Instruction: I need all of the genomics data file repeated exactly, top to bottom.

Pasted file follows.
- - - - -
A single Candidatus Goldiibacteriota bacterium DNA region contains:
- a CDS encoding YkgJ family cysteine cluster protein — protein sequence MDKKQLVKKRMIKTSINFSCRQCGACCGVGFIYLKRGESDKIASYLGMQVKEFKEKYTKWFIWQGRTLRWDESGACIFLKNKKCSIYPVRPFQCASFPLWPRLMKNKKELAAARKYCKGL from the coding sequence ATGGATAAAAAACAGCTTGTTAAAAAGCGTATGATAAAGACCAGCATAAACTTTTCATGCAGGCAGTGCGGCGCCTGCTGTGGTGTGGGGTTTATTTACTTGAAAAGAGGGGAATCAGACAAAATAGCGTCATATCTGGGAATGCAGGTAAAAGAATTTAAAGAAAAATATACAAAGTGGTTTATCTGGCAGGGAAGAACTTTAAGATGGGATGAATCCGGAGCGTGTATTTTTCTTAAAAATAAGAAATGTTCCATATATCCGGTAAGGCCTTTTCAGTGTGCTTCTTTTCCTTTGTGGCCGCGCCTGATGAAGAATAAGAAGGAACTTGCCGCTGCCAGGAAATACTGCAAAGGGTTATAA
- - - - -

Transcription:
A single Candidatus Goldiibacteriota bacterium DNA region contains:
- a CDS encoding YkgJ family cysteine cluster protein — protein sequence MDKKQLVKKRMIKTSINFSCRQCGACCGVGFIYLKRGESDKIASYLGMQVKEFKEKYTKWFIWQGRTLRWDESGACIFLKNKKCSIYPVRPFQCASFPLWPRLMKNKKELAAARKYCKGL from the coding sequence ATGGATAAAAAACAGCTTGTTAAAAAGCGTATGATAAAGACCAGCATAAACTTTTCATGCAGGCAGTGCGGCGCCTGCTGTGGTGTGGGGTTTATTTACTTGAAAAGAGGGGAATCAGACAAAATAGCGTCATATCTGGGAATGCAGGTAAAAGAATTTAAAGAAAAATATACAAAGTGGTTTATCTGGCAGGGAAGAACTTTAAGATGGGATGAATCCGGAGCGTGTATTTTTCTTAAAAATAAGAAATGTTCCATATATCCGGTAAGGCCTTTTCAGTGTGCTTCTTTTCCTTTGTGGCCGCGCCTGATGAAGAATAAGAAGGAACTTGCCGCTGCCAGGAAATACTGCAAAGGGTTATAA